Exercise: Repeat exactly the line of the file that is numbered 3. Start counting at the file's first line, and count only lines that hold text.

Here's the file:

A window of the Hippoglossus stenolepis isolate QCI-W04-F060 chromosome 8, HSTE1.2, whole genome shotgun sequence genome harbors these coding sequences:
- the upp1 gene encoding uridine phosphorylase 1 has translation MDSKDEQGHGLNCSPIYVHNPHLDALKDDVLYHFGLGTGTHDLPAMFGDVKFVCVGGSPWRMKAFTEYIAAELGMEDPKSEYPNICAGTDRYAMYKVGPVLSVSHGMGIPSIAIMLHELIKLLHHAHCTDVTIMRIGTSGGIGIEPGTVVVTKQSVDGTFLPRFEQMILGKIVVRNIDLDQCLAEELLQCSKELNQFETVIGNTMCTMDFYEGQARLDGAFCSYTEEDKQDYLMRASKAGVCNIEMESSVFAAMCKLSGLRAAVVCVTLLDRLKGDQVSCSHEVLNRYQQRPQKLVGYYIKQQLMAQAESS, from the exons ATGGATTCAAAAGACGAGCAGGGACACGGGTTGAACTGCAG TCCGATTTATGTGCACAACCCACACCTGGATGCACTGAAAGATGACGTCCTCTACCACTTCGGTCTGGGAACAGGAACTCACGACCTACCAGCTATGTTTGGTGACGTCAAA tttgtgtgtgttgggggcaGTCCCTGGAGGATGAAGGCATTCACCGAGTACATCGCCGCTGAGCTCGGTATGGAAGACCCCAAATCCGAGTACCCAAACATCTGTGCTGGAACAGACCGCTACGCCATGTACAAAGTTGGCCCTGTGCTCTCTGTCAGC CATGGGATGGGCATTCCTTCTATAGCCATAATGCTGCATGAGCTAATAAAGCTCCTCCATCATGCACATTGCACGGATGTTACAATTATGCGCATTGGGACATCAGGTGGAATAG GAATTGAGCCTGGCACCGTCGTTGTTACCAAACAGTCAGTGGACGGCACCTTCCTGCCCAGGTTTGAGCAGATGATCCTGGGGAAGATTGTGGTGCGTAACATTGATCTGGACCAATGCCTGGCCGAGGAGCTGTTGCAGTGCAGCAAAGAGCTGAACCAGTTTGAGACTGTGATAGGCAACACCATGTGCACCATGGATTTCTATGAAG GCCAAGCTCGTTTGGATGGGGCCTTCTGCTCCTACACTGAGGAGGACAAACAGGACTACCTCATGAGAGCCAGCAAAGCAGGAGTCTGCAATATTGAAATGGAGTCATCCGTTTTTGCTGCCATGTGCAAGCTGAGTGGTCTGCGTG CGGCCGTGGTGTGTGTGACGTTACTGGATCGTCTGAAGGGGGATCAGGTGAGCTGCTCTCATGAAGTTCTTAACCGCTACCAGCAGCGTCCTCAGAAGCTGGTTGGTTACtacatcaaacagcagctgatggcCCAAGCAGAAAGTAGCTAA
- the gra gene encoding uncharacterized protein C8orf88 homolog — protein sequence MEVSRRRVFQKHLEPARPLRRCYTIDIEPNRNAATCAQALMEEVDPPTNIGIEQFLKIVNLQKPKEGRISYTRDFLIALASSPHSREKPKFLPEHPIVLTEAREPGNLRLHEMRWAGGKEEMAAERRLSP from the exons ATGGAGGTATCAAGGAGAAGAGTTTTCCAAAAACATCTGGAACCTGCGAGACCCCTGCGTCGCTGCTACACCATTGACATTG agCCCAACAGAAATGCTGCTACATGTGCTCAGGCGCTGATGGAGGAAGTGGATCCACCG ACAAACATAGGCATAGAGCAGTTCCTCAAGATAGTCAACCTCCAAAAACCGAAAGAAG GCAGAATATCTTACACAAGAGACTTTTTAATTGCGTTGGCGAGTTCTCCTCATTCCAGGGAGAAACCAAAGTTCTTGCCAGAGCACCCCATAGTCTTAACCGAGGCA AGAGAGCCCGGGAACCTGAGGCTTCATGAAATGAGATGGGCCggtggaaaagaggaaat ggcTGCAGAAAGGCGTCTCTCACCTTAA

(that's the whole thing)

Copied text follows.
- the gra gene encoding uncharacterized protein C8orf88 homolog — protein sequence MEVSRRRVFQKHLEPARPLRRCYTIDIEPNRNAATCAQALMEEVDPPTNIGIEQFLKIVNLQKPKEGRISYTRDFLIALASSPHSREKPKFLPEHPIVLTEAREPGNLRLHEMRWAGGKEEMAAERRLSP from the exons ATGGAGGTATCAAGGAGAAGAGTTTTCCAAAAACATCTGGAACCTGCGAGACCCCTGCGTCGCTGCTACACCATTGACATTG agCCCAACAGAAATGCTGCTACATGTGCTCAGGCGCTGATGGAGGAAGTGGATCCACCG ACAAACATAGGCATAGAGCAGTTCCTCAAGATAGTCAACCTCCAAAAACCGAAAGAAG GCAGAATATCTTACACAAGAGACTTTTTAATTGCGTTGGCGAGTTCTCCTCATTCCAGGGAGAAACCAAAGTTCTTGCCAGAGCACCCCATAGTCTTAACCGAGGCA AGAGAGCCCGGGAACCTGAGGCTTCATGAAATGAGATGGGCCggtggaaaagaggaaat ggcTGCAGAAAGGCGTCTCTCACCTTAA